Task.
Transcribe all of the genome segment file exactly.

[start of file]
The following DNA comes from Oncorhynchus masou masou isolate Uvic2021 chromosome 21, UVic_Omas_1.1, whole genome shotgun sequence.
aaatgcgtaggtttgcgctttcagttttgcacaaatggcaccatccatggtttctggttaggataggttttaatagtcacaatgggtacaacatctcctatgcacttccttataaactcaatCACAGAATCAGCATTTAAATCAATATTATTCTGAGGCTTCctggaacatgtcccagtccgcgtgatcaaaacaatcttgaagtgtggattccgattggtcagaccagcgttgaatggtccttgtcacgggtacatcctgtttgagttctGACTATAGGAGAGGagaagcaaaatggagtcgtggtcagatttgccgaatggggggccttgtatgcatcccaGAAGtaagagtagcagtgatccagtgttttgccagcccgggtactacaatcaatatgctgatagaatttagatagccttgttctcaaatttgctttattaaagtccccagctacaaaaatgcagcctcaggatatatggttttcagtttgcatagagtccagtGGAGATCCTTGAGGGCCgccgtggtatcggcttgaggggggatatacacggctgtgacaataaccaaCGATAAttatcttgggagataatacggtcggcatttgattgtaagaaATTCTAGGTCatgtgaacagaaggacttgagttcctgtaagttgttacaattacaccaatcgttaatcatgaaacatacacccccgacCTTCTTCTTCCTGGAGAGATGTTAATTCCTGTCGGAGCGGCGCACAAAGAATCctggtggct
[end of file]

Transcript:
The following DNA comes from Oncorhynchus masou masou isolate Uvic2021 chromosome 21, UVic_Omas_1.1, whole genome shotgun sequence.
aaatgcgtaggtttgcgctttcagttttgcacaaatggcaccatccatggtttctggttaggataggttttaatagtcacaatgggtacaacatctcctatgcacttccttataaactcaatCACAGAATCAGCATTTAAATCAATATTATTCTGAGGCTTCctggaacatgtcccagtccgcgtgatcaaaacaatcttgaagtgtggattccgattggtcagaccagcgttgaatggtccttgtcacgggtacatcctgtttgagttctGACTATAGGAGAGGagaagcaaaatggagtcgtggtcagatttgccgaatggggggccttgtatgcatcccaGAAGtaagagtagcagtgatccagtgttttgccagcccgggtactacaatcaatatgctgatagaatttagatagccttgttctcaaatttgctttattaaagtccccagctacaaaaatgcagcctcaggatatatggttttcagtttgcatagagtccagtGGAGATCCTTGAGGGCCgccgtggtatcggcttgaggggggatatacacggctgtgacaataaccaaCGATAAttatcttgggagataatacggtcggcatttgattgtaagaaATTCTAGGTCatgtgaacagaaggacttgagttcctgtaagttgttacaattacaccaatcgttaatcatgaaacatacacccccgacCTTCTTCTTCCTGGAGAGATGTTAATTCCTGTCGGAGCGGCGCACAAAGAATCctggtggct